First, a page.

Ron Alford suits up for the cold weather before beginning his commute to work from Greenbelt to College Park. Alford is a bike commuter participating in a friendly competition called "Freezing Saddles" to see who can put in the most miles this winter. (Tracy A. Woodward/THE WASHINGTON POST)

They call it “Freezing Saddles,” a friendly little competition among nearly 50 Washington area cyclists to determine who is willing to get out there in the cold and put in the most miles between Jan. 1 and March 20.

That in itself is worth noting — a bunch of people pushing one another to stay fit outdoors at a time of year when many of us are dragging ourselves into stuffy gyms. We all know that working out with others helps us stick to our fitness programs.

But the way the mileage challenge works provides a more interesting window onto fitness and technology in the age of the app. After organizing themselves on the Washington Area Bike Forum, the group turned to Strava, a popular Web site that allows cyclists and runners to engage in a variety of virtual competitions over the same terrain, without ever meeting. Or they can find one another via the site’s social network function and go for rides or runs together.

“The competition is motivation to get out there, yes,” said Ron Alford, a 33-year-old grad student at the University of Maryland, whose team is in eighth place among the 11 in the “Freezing Saddles” competition. “I commute to work by bike. It’s a little bit more impetus to get out the door than to work from home.”

The Strava technology allows users to upload speed, distance and other information directly from smartphones, cycle computers or GPS devices and easily compare it with the results of others. Or it can be used as a personal log, to keep track of one’s own mileage. Some riders use it to find new local routes by seeing where others ride, or use the Web site to find routes when they’re out of town. Strava itself will occasionally issue challenges, such as the “Turkey Takeoff,” which urged users to burn 9,000 calories in the five days after Thanksgiving.

Ron Alford on his commute to work from Greenbelt to College Park. (Tracy A. Woodward/THE WASHINGTON POST)

For some, speed is more important than mileage. So Strava also offers the ability to compete over agreed-upon segments of road or trail and provides leader boards in a never-ending virtual stage race. The fastest men and women lay claim to the title “King (or Queen) of the Mountain” (KOM) as if they are in a local Tour de France or Giro d’Italia.

Some of the most popular routes are the 1.1-mile climb on MacArthur Boulevard in Potomac and the 0.7-mile climb along Route 29 in Arlington, each of which has nearly 10,000 rides on Strava (the name means “strive” in founder Peter Horvath’s native Swedish).

“The DC metro area is one of our biggest markets (top 10 in the U.S.), and we’ve seen considerable growth in the area over the past year,” Strava spokeswoman Rachael Parsons told me in an e-mail. “We don’t share specific user numbers but we can tell you that we grew [by] ten times in 2012.”

“I’m a big fan. I go out for some of the KOMs myself, riding and running,” said Tim Kelley, marketing manager for BikeArlington, the cycling education and outreach organization for that county. “I’ll go extra hard on that hill and rush back to see what my results were,” he added.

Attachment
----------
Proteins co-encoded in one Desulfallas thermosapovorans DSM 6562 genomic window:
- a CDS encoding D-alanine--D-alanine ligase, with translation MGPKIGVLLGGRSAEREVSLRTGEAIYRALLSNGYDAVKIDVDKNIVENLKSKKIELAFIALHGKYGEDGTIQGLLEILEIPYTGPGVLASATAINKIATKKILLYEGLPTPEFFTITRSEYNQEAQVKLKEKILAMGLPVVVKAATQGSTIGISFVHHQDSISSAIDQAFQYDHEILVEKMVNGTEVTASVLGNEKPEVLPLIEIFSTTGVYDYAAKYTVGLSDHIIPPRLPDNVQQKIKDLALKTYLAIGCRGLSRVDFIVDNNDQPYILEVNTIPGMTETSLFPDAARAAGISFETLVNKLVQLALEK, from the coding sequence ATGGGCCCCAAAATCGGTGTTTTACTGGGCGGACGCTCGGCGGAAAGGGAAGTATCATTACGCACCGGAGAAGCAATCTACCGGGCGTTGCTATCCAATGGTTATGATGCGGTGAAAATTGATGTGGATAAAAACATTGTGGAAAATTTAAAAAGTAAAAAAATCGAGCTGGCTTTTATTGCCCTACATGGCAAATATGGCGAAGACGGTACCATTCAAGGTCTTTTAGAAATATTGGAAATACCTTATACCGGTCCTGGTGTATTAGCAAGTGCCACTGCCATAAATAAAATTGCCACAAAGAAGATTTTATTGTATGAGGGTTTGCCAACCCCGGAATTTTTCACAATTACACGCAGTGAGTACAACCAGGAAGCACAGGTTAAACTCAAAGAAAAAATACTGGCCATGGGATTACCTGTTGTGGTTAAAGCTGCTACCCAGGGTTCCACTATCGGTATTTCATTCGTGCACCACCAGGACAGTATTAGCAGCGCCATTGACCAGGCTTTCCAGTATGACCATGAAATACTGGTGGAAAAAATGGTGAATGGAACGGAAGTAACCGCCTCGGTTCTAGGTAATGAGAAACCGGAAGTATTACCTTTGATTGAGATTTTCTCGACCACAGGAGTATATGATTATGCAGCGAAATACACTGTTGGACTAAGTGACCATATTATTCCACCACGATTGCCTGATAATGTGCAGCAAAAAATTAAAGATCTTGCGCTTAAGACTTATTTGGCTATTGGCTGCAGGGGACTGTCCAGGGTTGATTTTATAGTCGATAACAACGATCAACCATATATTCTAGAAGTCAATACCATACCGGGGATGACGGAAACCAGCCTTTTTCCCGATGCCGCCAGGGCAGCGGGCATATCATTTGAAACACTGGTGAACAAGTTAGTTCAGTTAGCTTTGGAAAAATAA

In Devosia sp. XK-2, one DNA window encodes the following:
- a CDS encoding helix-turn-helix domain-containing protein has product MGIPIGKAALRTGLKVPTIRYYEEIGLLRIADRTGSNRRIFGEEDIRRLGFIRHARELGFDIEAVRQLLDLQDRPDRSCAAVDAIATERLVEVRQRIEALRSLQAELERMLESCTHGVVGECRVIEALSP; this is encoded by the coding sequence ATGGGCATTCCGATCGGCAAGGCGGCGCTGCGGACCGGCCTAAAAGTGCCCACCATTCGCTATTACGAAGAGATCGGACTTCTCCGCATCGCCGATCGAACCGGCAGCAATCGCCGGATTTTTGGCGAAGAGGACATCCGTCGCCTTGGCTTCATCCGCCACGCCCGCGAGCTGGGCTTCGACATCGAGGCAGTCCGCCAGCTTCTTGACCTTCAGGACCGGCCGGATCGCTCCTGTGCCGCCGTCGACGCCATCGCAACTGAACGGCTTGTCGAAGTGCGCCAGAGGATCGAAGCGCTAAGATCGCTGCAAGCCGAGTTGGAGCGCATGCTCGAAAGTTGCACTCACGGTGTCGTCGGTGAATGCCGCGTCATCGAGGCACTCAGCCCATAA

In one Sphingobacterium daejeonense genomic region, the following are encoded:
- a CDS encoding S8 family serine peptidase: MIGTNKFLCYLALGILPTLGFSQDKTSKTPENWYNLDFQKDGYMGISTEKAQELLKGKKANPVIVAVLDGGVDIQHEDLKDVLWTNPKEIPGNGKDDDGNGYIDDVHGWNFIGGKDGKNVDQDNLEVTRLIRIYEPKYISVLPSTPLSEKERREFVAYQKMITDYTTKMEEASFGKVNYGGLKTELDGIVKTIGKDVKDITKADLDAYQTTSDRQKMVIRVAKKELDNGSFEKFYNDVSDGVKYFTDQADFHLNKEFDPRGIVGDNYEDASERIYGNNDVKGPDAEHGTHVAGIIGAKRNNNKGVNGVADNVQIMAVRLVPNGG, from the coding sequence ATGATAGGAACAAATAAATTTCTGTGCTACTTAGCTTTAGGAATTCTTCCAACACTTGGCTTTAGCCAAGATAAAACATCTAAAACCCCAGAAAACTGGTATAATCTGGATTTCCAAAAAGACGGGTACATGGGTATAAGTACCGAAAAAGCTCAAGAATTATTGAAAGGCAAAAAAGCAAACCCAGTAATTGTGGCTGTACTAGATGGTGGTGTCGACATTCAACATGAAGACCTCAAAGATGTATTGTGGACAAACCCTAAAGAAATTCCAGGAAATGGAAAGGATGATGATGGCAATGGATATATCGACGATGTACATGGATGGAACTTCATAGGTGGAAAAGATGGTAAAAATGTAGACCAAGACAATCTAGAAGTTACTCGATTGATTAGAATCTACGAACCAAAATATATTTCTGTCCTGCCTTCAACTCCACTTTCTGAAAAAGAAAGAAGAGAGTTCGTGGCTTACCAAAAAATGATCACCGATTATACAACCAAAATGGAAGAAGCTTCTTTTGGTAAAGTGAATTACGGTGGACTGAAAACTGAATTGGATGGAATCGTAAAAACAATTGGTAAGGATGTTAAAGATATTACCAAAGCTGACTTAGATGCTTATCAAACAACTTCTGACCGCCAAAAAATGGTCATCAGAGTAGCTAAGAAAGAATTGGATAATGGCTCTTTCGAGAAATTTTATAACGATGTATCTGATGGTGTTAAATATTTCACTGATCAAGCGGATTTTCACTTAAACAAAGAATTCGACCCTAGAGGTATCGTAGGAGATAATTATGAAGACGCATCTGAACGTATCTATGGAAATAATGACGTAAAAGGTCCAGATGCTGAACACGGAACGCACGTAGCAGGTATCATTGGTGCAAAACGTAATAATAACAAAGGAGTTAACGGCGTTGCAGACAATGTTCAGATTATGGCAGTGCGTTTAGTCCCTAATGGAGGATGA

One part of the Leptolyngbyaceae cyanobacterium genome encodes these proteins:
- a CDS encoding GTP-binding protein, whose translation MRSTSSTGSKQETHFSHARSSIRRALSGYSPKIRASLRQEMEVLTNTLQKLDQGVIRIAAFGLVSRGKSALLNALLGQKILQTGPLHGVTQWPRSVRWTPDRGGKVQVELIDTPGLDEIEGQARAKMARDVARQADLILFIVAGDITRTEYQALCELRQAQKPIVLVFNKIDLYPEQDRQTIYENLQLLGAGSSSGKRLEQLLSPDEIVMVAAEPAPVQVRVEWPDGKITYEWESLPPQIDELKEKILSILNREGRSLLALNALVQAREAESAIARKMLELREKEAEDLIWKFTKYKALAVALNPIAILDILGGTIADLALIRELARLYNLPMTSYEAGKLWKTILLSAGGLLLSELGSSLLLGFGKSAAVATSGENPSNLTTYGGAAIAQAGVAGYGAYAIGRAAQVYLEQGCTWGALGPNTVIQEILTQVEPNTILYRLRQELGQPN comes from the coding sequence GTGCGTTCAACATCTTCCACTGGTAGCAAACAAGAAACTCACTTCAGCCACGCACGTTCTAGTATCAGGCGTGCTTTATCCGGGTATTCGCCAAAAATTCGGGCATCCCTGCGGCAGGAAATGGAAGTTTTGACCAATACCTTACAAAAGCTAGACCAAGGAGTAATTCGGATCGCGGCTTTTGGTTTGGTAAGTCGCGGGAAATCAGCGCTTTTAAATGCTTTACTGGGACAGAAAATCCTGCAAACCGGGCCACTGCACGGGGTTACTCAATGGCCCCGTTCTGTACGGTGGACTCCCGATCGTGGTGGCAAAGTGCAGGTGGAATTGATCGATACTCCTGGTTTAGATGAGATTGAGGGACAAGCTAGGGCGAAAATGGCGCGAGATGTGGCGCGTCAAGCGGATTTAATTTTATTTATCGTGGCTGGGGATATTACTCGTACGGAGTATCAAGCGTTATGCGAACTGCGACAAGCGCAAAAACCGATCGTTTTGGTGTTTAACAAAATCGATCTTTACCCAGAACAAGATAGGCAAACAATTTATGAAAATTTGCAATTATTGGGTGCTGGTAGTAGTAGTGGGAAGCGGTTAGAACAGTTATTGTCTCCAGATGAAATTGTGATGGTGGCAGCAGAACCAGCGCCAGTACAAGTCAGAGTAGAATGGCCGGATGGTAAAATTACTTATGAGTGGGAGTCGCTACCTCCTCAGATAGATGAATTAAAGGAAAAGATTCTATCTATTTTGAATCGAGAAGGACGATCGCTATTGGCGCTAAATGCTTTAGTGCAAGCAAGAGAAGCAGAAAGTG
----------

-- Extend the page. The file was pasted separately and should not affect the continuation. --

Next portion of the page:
But therein lies the one possible blemish on Strava’s record. In the San Francisco area, one cyclist was killed screaming down a descent while allegedly trying to capture a segment KOM, and another hit and killed a pedestrian on a separate Strava segment, according to a story in Outside magazine.The dead cyclist’s family has sued Strava, contending that the company encourages racing without taking adequate safety precautions.

No one on the Washington Area Bike Forum or among the riders I spoke with had heard of such incidents around here, though one Strava user did admit to blowing through a red light at 2 a.m. in an attempt to better his segment time — only to be greeted by a police officer on a bike on the other side of the intersection, who let him go. Among riders, disdain for the lawsuit’s theory — that Strava promotes unsafe competition — was universal. Cyclists and runners have been competing since the days we all kept track of our mileage with pencil and paper, they said.

“People are competitive, and there is something to wanting those meaningless awards on the Internet,” Kelley said. “But that’s what they are, meaningless awards on the Internet, and they’re not worth risking life and limb for.”

Strava now allows users to flag segments as unsafe and said in a statement that the cyclist’s death “was a tragic accident, and we expressed our sincere condolences when it occurred in 2010. Based on the facts involved in the accident and the law, there is no merit to this lawsuit.”

For most, Strava is all about the positives. Alford pointed me to this recent post on the bike forum: “Rode to work today for the first time in more than five years — and it definitely wouldn’t have happened if I hadn’t signed up for Freezing Saddles. . . . I needed a nudge to get myself out of the car and onto the bike even on a beautiful day, and signing up for this friendly competition provided exactly the right nudge.”

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Read past columns by Bernstein and Vicky Hallett.